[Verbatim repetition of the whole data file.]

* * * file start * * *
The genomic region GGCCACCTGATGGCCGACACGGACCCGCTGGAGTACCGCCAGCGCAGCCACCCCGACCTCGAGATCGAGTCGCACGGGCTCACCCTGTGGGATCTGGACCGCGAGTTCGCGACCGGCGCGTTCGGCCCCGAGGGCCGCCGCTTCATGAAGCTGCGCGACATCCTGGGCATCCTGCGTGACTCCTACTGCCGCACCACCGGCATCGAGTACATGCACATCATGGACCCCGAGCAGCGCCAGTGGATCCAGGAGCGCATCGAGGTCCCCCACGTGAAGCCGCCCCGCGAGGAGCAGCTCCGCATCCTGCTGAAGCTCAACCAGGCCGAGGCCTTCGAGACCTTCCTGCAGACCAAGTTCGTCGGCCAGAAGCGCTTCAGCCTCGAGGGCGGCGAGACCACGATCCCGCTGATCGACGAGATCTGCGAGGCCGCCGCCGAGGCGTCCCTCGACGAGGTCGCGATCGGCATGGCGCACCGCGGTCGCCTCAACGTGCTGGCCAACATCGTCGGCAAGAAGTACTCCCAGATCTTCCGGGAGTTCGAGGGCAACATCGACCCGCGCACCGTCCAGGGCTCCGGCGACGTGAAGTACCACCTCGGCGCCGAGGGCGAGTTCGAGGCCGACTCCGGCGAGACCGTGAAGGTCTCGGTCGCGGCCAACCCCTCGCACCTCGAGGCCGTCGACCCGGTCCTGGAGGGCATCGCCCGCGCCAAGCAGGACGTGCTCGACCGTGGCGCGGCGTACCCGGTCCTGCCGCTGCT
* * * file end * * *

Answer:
The genomic region GGCCACCTGATGGCCGACACGGACCCGCTGGAGTACCGCCAGCGCAGCCACCCCGACCTCGAGATCGAGTCGCACGGGCTCACCCTGTGGGATCTGGACCGCGAGTTCGCGACCGGCGCGTTCGGCCCCGAGGGCCGCCGCTTCATGAAGCTGCGCGACATCCTGGGCATCCTGCGTGACTCCTACTGCCGCACCACCGGCATCGAGTACATGCACATCATGGACCCCGAGCAGCGCCAGTGGATCCAGGAGCGCATCGAGGTCCCCCACGTGAAGCCGCCCCGCGAGGAGCAGCTCCGCATCCTGCTGAAGCTCAACCAGGCCGAGGCCTTCGAGACCTTCCTGCAGACCAAGTTCGTCGGCCAGAAGCGCTTCAGCCTCGAGGGCGGCGAGACCACGATCCCGCTGATCGACGAGATCTGCGAGGCCGCCGCCGAGGCGTCCCTCGACGAGGTCGCGATCGGCATGGCGCACCGCGGTCGCCTCAACGTGCTGGCCAACATCGTCGGCAAGAAGTACTCCCAGATCTTCCGGGAGTTCGAGGGCAACATCGACCCGCGCACCGTCCAGGGCTCCGGCGACGTGAAGTACCACCTCGGCGCCGAGGGCGAGTTCGAGGCCGACTCCGGCGAGACCGTGAAGGTCTCGGTCGCGGCCAACCCCTCGCACCTCGAGGCCGTCGACCCGGTCCTGGAGGGCATCGCCCGCGCCAAGCAGGACGTGCTCGACCGTGGCGCGGCGTACCCGGTCCTGCCGCTGCT